It’s a tighter, more harmonious community, where the goal is simply to put on a darn good show.
Look no further for proof of this bountiful age than in Peta’s “Rak of Aegis,” which, having played more than 200 shows in less than two years, already occupies its own legendary perch in the industry. Beyond being a wildly entertaining work, it has also become sort of a gold standard in crafting a jukebox musical.
That “Musikal!” and “Mundong Entablado” each utilized medleys of those vocal cord-busting Aegis songs as act enders must speak only of the clout Myke Salomon’s revitalizing orchestrations have acquired.
An even better example of the genre (to us, at least) is Culture Shock Production’s “Sa Wakas,” the middle-class love triangle told in reverse in the style of Stephen Sondheim’s “Merrily We Roll Along,” that employed songs by the now defunct band Sugarfree.
Hearing Villonco, Martin and Molina tear through “Prom,” “Ikaw Pala” and “Bawat Daan” (an original song written specifically for the stage) was a ravishing reminder of the heart-tugging beauty those songs, rearranged by Ejay Yatco, possess.
Or how about Dalanghita Productions’ “Kung Paano Ako Naging Leading Lady,” which this year became local theater’s version of a summer blockbuster? It was a laugh trip from start to finish (and featured what is, in our book, the year’s best musical theater performance so far—Molina’s as the ambitious Viva). The last time a fantastical superhero musical hit this big was the Tanghalang Pilipino moneymaker “ZsaZsa Zaturnnah.”
These days, historical work also remains a reliable source of inspiration. Ryan Cayabyab’s take on the illustrious José Rizal novels are already in a league of their own, represented during the concert by Buencamino’s haunting “Awit ni Isagani” from “El Filibusterismo,” and Plantado-Tiongson’s medley of “Awit ni Maria” and “Awit ni Sisa” from “Noli Me Tángere” (“The nerve!” she exclaimed at the end, a finger pointed at herself, to laughs and cheers).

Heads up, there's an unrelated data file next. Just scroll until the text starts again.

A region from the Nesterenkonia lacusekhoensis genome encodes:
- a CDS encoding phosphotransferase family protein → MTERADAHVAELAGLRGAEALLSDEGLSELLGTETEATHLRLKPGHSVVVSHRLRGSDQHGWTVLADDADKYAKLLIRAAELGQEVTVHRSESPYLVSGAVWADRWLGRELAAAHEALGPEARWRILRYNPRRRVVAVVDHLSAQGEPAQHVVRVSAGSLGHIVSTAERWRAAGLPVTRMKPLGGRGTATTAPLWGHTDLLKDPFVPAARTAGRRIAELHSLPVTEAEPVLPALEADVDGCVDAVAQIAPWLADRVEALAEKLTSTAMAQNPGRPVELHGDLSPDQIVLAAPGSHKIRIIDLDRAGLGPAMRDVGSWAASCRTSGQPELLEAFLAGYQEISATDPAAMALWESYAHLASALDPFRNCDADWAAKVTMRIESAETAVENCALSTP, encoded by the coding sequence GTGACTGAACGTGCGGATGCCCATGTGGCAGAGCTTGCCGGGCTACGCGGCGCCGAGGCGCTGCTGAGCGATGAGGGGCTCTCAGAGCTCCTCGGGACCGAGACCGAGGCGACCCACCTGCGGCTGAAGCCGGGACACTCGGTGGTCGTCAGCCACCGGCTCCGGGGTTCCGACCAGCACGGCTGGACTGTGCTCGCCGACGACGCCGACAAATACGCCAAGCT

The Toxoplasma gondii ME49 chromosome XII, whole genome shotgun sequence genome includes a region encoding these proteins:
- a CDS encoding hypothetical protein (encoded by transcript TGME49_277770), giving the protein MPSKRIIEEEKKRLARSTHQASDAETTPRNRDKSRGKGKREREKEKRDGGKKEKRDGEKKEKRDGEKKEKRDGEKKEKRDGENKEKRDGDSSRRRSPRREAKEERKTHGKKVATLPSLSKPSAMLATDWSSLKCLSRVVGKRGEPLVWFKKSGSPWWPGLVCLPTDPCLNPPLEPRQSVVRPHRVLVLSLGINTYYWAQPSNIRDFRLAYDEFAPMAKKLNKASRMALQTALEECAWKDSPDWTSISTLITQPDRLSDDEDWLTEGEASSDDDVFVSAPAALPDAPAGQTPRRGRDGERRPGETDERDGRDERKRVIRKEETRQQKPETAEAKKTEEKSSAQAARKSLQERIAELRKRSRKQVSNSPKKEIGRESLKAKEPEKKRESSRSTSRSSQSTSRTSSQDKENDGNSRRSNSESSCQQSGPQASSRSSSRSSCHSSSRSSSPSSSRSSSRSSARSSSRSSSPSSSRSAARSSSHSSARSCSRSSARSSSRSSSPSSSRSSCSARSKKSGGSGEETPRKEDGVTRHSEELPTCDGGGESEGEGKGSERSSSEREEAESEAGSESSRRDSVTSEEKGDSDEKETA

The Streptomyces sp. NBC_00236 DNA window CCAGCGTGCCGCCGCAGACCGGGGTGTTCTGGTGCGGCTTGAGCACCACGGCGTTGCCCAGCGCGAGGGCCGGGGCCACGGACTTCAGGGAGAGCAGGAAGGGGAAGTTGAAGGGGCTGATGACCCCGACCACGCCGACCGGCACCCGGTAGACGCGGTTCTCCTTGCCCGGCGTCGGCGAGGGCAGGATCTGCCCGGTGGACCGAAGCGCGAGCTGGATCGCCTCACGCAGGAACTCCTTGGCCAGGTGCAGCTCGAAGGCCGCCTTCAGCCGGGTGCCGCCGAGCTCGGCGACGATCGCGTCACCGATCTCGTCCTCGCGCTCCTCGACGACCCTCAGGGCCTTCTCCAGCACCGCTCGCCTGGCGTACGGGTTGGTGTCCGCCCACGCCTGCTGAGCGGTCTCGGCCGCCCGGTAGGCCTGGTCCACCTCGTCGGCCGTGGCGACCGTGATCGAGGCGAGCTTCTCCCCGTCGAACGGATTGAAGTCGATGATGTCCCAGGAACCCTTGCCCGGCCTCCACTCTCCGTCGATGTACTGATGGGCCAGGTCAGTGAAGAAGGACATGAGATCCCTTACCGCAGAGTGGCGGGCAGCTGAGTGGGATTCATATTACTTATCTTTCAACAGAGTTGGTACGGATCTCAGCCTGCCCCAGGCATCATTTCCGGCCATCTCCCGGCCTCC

In less than a year, we’ve also had two musicals on Apolinario Mabini: Floy Quintos’ “Huling Lagda” (gloriously sung and passionately acted) and Tanghalang Pilipino’s radically reimagined “Mabining Mandirigma,” starring a subtly powerful Delphine Buencamino as a female Mabini.
There’s even “The Mahabharata,” which became “Ang Nawalang Kapatid” (“the year’s best and most complex dancing,” we wrote in our theater roundup last year, by DUP’s talented corps of student-actors).
The movies, too, have had their slice of the stage. “Himala, The Musical” provided the medley that thunderously concluded “Mundong Entablado.” Scored by Vincent de Jesus, it was last staged three years ago in concert form starring May Bayot, Isay Alvarez and Dulce (the last two the same powerhouse duo that anchored the 2013 revival of what is widely considered the mother of original Filipino musicals, “Katy!”).
Now, there’s “Maxie the Musicale,” an ebullient and entertaining, if unevenly written, take on Auraeus Solito’s award-winning film; and yes, despite all that’s been said of it, even Resorts World Manila’s crowd-pleasing “Bituing Walang Ningning,” adapted from the Sharon Cuneta-Cherie Gil classic.
More than anything, “Mundong Entablado” was a splendid reminder of where the original Filipino musical is right now: front and center of our stages. May it never leave that spot, and may it rain trophies on anyone who’s doing his or her share to help it live on forever.